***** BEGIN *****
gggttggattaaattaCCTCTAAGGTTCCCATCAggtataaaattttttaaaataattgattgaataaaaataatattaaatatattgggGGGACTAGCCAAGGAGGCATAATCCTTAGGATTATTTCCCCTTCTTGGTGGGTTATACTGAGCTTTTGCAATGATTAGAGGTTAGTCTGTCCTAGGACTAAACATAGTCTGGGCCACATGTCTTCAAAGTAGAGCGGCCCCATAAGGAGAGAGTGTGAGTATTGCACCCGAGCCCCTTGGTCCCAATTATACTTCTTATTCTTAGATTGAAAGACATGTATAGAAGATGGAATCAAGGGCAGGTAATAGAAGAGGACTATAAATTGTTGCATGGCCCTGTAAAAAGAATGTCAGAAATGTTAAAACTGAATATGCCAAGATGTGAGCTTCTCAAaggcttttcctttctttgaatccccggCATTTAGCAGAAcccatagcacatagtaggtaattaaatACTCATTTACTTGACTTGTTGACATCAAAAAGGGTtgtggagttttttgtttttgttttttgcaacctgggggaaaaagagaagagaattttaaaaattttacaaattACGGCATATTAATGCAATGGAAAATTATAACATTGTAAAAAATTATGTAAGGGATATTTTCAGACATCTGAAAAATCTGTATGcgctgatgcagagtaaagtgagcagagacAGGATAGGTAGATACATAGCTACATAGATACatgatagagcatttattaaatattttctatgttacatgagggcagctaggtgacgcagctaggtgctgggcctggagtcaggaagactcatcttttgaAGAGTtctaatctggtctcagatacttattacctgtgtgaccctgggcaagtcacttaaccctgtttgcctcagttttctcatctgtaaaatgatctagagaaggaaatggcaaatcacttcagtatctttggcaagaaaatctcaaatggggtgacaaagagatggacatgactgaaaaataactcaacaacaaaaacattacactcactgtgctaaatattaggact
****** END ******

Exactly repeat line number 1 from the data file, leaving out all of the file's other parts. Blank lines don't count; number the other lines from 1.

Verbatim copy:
gggttggattaaattaCCTCTAAGGTTCCCATCAggtataaaattttttaaaataattgattgaataaaaataatattaaatatattgggGGGACTAGCCAAGGAGGCATAATCCTTAGGATTATTTCCCCTTCTTGGTGGGTTATACTGAGCTTTTGCAATGATTAGAGGTTAGTCTGTCCTAGGACTAAACATAGTCTGGGCCACATGTCTTCAAAGTAGAGCGGCCCCATAAGGAGAGAGTGTGAGTATTGCACCCGAGCCCCTTGGTCCCAATTATACTTCTTATTCTTAGATTGAAAGACATGTATAGAAGATGGAATCAAGGGCAGGTAATAGAAGAGGACTATAAATTGTTGCATGGCCCTGTAAAAAGAATGTCAGAAATGTTAAAACTGAATATGCCAAGATGTGAGCTTCTCAAaggcttttcctttctttgaatccccggCATTTAGCAGAAcccatagcacatagtaggtaattaaatACTCATTTACTTGACTTGTTGACATCAAAAAGGGTtgtggagttttttgtttttgttttttgcaacctgggggaaaaagagaagagaattttaaaaattttacaaattACGGCATATTAATGCAATGGAAAATTATAACATTGTAAAAAATTATGTAAGGGATATTTTCAGACATCTGAAAAATCTGTATGcgctgatgcagagtaaagtgagcagagacAGGATAGGTAGATACATAGCTACATAGATACatgatagagcatttattaaatattttctatgttacatgagggcagctaggtgacgcagctaggtgctgggcctggagtcaggaagactcatcttttgaAGAGTtctaatctggtctcagatacttattacctgtgtgaccctgggcaagtcacttaaccctgtttgcctcagttttctcatctgtaaaatgatctagagaaggaaatggcaaatcacttcagtatctttggcaagaaaatctcaaatggggtgacaaagagatggacatgactgaaaaataactcaacaacaaaaacattacactcactgtgctaaatattaggact